Championship Free Bets & Betting Offers
To those who only have eyes for the Premier League, the Championship is only relevant as far as it provides three new PL teams each season and is the dreaded destination following relegation from the top flight. However, in the greater scheme of things, the second tier of English football, the highest level of the English Football League (EFL), is one of the richest, best-attended and most exciting leagues in the world.
In this, our Championship betting hub, we will take a look in more detail at the various betting markets available, as well as all the great football betting offers relevant to the second tier. From time to time we’ll also have some more in-depth blog-style articles on the Championship and we will explain the basic structure of the division, plus how relegation and promotion work. Finally, how about a bit of trivia to impress your nerdy buddies down the pub?
Championship Betting Articles, Stats & Facts
EFL Championship Betting Markets
Football is by some distance the number one betting sport in the UK and indeed around the globe. The Championship cannot rival the Premier League in terms of its worldwide appeal, its financial clout or, quite simply, the quality of the football. However, when it comes to betting, the two are very similar.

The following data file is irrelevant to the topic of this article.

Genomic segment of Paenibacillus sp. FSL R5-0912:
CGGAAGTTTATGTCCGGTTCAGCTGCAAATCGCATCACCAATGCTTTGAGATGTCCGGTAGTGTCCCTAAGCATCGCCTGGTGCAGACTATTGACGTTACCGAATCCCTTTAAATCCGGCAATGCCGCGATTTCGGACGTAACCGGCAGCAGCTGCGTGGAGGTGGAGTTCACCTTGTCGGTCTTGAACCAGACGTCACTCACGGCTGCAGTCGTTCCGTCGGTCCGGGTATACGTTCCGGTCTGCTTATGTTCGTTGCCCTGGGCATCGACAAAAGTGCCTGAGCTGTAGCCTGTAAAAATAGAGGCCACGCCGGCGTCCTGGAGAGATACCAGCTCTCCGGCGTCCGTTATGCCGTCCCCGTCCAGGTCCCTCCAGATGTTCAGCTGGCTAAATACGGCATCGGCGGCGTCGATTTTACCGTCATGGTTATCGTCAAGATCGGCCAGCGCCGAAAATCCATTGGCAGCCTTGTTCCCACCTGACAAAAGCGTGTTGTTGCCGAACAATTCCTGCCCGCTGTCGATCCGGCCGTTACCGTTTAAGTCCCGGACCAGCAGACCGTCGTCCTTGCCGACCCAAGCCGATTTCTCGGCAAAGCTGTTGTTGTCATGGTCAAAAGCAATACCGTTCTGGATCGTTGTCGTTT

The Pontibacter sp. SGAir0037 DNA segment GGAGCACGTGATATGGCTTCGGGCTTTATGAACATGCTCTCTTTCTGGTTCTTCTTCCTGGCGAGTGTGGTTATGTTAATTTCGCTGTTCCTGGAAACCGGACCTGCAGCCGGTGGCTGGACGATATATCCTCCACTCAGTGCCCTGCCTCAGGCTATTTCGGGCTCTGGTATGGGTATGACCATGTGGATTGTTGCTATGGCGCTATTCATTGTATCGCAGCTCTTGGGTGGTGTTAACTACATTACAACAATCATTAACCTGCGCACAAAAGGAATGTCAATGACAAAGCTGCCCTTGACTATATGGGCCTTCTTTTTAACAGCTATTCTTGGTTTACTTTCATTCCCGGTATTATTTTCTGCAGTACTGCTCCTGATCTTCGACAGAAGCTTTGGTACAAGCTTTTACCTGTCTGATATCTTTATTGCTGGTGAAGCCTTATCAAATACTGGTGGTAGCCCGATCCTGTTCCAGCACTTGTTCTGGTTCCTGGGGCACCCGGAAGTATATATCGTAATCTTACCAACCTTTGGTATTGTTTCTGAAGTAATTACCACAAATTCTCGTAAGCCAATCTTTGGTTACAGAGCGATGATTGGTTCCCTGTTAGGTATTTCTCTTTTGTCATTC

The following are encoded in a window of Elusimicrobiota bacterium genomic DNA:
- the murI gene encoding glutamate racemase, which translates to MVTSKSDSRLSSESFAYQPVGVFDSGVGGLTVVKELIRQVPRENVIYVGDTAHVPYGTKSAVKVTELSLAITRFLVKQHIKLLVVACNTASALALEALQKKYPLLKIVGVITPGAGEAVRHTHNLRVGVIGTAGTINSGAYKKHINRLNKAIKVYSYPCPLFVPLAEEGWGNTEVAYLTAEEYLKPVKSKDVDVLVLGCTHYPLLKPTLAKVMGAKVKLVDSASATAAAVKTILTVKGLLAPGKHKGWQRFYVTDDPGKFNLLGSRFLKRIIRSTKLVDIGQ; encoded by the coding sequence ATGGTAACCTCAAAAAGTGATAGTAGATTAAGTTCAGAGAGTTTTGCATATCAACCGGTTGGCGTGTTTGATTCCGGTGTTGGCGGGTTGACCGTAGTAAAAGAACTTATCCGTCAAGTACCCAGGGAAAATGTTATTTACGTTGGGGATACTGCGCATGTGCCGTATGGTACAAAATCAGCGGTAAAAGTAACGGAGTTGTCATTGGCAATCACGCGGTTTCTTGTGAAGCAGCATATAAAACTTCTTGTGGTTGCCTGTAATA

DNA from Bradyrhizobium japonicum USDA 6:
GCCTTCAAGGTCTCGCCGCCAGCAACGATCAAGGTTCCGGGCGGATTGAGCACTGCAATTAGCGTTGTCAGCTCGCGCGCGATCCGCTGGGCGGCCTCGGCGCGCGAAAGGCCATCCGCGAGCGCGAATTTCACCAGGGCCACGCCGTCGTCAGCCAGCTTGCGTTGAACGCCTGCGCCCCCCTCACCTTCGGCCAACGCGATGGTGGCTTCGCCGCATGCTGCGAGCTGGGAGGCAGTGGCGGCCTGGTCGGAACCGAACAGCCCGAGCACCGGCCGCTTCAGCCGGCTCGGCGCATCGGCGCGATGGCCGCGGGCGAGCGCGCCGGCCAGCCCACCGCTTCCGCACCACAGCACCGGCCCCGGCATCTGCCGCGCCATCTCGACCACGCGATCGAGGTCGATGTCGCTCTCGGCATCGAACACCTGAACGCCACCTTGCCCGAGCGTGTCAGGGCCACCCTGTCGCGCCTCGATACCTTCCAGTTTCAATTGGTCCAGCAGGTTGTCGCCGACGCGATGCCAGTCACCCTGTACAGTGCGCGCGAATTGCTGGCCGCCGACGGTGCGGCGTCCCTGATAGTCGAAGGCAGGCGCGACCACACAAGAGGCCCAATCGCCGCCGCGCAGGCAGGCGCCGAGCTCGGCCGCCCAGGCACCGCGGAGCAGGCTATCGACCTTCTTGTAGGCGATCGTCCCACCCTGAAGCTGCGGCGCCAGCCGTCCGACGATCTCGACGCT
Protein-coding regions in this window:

That said, you won’t find quite as many different markets on a Championship game as you would for a top-flight contest. Looking at one of the best football bookies around, we can see that most games in the top flight offer in excess of 550 markets. In contrast, second-tier clashes tend to offer around 210 (for reference, games in League One, the third tier, have about 130).
Whilst that can appear like a big difference, all the major markets most punters bet on are available for second-tier clashes. You’ll find match odds, handicaps, both teams to score (BTTS), over/under goals, half-time/full-time betting, goalscorer markets and much, much more. You just won’t have quite as many niche and novelty markets, nor all the different permutations of bets and sub-markets, such as how many corners one of the sides will win in the first half only, or bets on things like passes, touches and assists.
Championship games will often feature in big Saturday or weekend accas that many punters love. You can combine bets across as many different leagues as you want and many traditional longlists may well feature a number of games from England’s second tier. One thing that can be especially appealing to punters who bet on the Championship is that the vast majority of games all kick off at the same time.
There are lots of midweek games, usually on Tuesday and Wednesday nights, but most matches are traditional Saturday at 3pm affairs. This is great if you fancy an acca on the “Champ” as you don’t need to wait till the evening or even next day to see it settle. You won’t be faced with an agonising decision over cashing your bet out when most legs have won but there are still two games to be played on Sunday.